Microsoft’s next generation of Windows isn’t all about making the notebook and desktop more touch-friendly; the company plans to unify the Windows experience and bring everything together, making the Windows Phone experience more connected.
The latest from Microsoft’s mobile division changes the very core of Windows Phone, bringing it closer to Windows than it ever has before.
Set to be available in devices later this year, Windows Phone 8 will be built on the same platform that Microsoft is using to make the computer counterpart for the next generation of Windows. In essence, this means apps built for each of the platforms should be close to cross platform, or at the very least, easier to tweak for release on each device.
This design makes it closer to iOS than most mobile platforms, as the operating system powering the iPhone and iPad was based on an old Mac OS version that has developed by itself.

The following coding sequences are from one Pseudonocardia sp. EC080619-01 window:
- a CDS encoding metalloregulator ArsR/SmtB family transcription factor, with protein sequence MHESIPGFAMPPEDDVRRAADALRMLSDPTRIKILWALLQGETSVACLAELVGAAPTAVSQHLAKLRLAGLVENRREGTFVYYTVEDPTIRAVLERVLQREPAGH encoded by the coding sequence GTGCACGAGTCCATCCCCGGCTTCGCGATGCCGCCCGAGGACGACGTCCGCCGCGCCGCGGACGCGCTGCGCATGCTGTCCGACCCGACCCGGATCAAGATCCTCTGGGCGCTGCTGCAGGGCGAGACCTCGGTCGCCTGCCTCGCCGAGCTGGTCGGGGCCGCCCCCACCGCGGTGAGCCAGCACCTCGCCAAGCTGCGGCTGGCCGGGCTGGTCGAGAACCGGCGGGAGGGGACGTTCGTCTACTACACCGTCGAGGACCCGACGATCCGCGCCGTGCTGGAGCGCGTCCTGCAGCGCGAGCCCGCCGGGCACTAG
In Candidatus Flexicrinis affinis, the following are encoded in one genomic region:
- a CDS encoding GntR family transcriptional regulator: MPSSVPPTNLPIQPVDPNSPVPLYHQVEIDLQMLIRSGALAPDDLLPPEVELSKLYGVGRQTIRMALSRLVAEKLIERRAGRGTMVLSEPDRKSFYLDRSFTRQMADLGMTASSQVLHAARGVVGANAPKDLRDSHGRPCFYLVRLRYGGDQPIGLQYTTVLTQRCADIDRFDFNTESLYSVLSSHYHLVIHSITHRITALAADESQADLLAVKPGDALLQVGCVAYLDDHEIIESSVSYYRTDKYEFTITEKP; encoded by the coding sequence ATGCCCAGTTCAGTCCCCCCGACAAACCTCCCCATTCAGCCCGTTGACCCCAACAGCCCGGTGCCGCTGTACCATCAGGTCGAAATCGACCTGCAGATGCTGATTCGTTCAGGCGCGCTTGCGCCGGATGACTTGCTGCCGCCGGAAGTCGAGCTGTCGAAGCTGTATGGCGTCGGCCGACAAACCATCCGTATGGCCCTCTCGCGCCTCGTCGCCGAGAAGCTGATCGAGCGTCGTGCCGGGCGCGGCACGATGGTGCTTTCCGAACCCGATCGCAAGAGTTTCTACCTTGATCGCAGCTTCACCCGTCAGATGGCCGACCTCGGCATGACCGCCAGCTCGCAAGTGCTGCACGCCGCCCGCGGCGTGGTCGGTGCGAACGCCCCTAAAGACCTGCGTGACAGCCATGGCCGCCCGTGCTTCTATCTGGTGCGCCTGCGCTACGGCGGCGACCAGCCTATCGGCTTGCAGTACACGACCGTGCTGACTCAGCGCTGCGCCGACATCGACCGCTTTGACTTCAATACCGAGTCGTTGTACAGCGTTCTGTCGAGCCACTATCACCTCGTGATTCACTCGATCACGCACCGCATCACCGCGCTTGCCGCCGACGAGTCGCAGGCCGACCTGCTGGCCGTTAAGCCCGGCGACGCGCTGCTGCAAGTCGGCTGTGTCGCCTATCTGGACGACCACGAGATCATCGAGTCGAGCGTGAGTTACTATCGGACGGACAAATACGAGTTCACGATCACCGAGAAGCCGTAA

A better platform for Windows isn’t all Microsoft is adding to the next generation of Windows Phone, with support for multiple processor cores offering faster app and games performance, Internet Explorer 10, Nokia Maps as the native mapping and navigation application, payments using Near-Field Communication technology, high-resolution 720p screens, and one of the most needed and requested features – support for expandable storage with microSD cards.
The homescreen has also been changed to accomodate more tiles, more colours, and more lively and animated icons, effectively pushing the Android widget concept into one screen and making it easier to see multiple updates of news, calendars, social networks, and more on the main screen.
Manufacturers are jumping on-board, ready to produce handsets in an amount we haven’t seen since the launch of Windows Phone 7 in 2010. Already, Microsoft is talking up products on the way from Nokia, Samsung, HTC, and budget handset maker Huawei.